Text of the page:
Friday, September 25, 2009

Let the Cowboys Ride...

It's a really strange feeling coming home after a big trip like this. I remember meeting sooo many backpackers who tried to explain it to me but there's no way to really prepare yourself. I suppose if I were coming back to something it might be different, but I came home for one simple reason: money.

It's been 10 days since I boarded the plane from Singapore. I don't sleep well on planes so I thought it might be a good time to read through my journal and it truly amazed me to see the way my attitude shifted about traveling. I laughed at my initial fears and anxieties of going to India, at my descriptions when I arrived; "people, people freaking EVERYWHERE." When traveling, there are always times when things can seem so bad or so frustrating but you forget about it as fast as it comes. I remember hating every moment of our bus ride from Darjeeling to Kathmandu; the 15 hour wait due to a strike at the ferry crossing, eating rice cooked in river water, sleeping on the side of the road with my backpack as my pillow, the incessant stares that you never really get use to, the constant harassment from the locals who are nothing more than curious about you and want practice their English when all you want is to be left alone. Looking back, it's these experiences that really make a trip an adventure.

Someone real important to me gave me a card before I left with a note saying "Every place has a secret destination of which the traveler is unaware." This couldn't be more true. I remember planning and researching so much about where to go but once you get there you discover there is so much more to uncover than what you read in the Lonely Planet or on some website, you just have to get right in there and see for yourself.

I keep finding my self thinking about all the people I met and wondering how they're getting on in Asia or back at home. Backpacker culture is really something else. I get asked all the time how it is traveling alone and I always say that you're never really alone. Leaving the tourist beat, especially in SE Asia, is rather difficult so there is always at least a few other westerners heading in the same direction as you. Countless times I would meet someone or a small group for no more than a few hours, sometimes as little as a few minutes, before deciding that we should share a room to cut costs. It's just the way everyone helps each other out; cheap food here, stay at this persons guest house, take this bus, drink these magic shakes, haha. And of course we all have our favorite places that we tell each other you must go see.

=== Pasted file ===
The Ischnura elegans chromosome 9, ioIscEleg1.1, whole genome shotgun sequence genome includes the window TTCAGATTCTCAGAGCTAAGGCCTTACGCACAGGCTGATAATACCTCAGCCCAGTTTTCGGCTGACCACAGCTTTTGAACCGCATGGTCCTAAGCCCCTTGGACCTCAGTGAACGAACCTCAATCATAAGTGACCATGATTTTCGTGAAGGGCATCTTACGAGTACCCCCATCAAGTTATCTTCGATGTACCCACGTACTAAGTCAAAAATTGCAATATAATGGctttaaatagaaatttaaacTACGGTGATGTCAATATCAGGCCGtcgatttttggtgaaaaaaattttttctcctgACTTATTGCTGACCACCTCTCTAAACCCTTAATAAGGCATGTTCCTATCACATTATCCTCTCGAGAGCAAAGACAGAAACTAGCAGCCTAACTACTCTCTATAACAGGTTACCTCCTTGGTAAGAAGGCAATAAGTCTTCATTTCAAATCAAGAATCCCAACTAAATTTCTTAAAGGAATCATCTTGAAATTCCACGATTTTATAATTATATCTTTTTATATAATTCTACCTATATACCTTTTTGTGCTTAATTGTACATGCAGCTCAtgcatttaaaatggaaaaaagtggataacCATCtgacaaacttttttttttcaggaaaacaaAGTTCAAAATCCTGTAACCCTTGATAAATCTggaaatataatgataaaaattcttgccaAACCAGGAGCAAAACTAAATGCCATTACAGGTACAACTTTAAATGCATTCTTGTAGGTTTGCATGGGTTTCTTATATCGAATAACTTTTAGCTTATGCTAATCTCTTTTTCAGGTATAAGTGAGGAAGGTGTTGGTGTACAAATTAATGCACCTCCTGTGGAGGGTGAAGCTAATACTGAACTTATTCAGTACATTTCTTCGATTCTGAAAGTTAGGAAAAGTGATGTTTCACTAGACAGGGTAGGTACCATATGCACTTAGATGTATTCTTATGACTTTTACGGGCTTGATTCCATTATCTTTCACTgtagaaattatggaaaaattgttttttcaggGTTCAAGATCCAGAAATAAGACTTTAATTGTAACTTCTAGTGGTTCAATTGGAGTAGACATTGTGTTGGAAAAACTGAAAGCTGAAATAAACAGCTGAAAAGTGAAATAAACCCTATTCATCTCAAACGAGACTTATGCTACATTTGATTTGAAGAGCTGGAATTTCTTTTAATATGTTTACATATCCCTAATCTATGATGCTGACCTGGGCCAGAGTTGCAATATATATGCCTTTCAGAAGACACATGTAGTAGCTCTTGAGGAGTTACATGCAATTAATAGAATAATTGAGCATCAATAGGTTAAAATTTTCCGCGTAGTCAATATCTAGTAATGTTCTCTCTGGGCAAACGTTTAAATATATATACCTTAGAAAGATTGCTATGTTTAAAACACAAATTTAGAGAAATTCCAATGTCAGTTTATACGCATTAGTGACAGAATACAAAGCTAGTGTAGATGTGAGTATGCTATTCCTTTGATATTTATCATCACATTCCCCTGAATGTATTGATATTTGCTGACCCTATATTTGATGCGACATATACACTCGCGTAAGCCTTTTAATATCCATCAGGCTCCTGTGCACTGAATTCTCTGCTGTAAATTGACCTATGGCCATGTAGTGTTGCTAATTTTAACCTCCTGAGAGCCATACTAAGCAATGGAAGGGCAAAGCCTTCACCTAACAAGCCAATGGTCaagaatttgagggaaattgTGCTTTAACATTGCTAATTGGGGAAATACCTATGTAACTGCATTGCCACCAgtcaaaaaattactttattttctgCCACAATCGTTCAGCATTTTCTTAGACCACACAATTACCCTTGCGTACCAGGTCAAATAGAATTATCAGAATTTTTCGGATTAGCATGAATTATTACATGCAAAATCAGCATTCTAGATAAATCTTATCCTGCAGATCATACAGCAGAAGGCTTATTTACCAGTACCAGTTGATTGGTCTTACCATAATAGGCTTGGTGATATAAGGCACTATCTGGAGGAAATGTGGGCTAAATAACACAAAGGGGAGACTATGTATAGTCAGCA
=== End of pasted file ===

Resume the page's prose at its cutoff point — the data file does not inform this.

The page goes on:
I miss it. I miss it so much and now I'm home, or in Calgary anyway, and everyone is doing the same thing. This is a common theme you hear among the travelers; when you get home you'll find that although you feel like you've changed so much, everyone is still the same, life has gone on and nothing much has changed. They were right, and it's freakin depressing.

This trip really did change my life. I am so happy my best friend convinced me to get the hell out of my office job and come to India with her. I would still be sitting in my office day after day dreaming about all the things I should be doing if it weren't for you, Jess. I think the hardest part for me now will be to remember the way I felt before leaving and to not slip back into the same routine, to continue to recognize that there is so much more out there than working 9-5 for the Man just to make enough to buy things that don't really mean shit to you or your friends in the long run.

As I sit here today I can't help but feeling like my life is in complete disarray. I know it will work out, it always does. If I learned anything in the last nine months, it's that when things aren't going as planned all you can do is embrace the detours.


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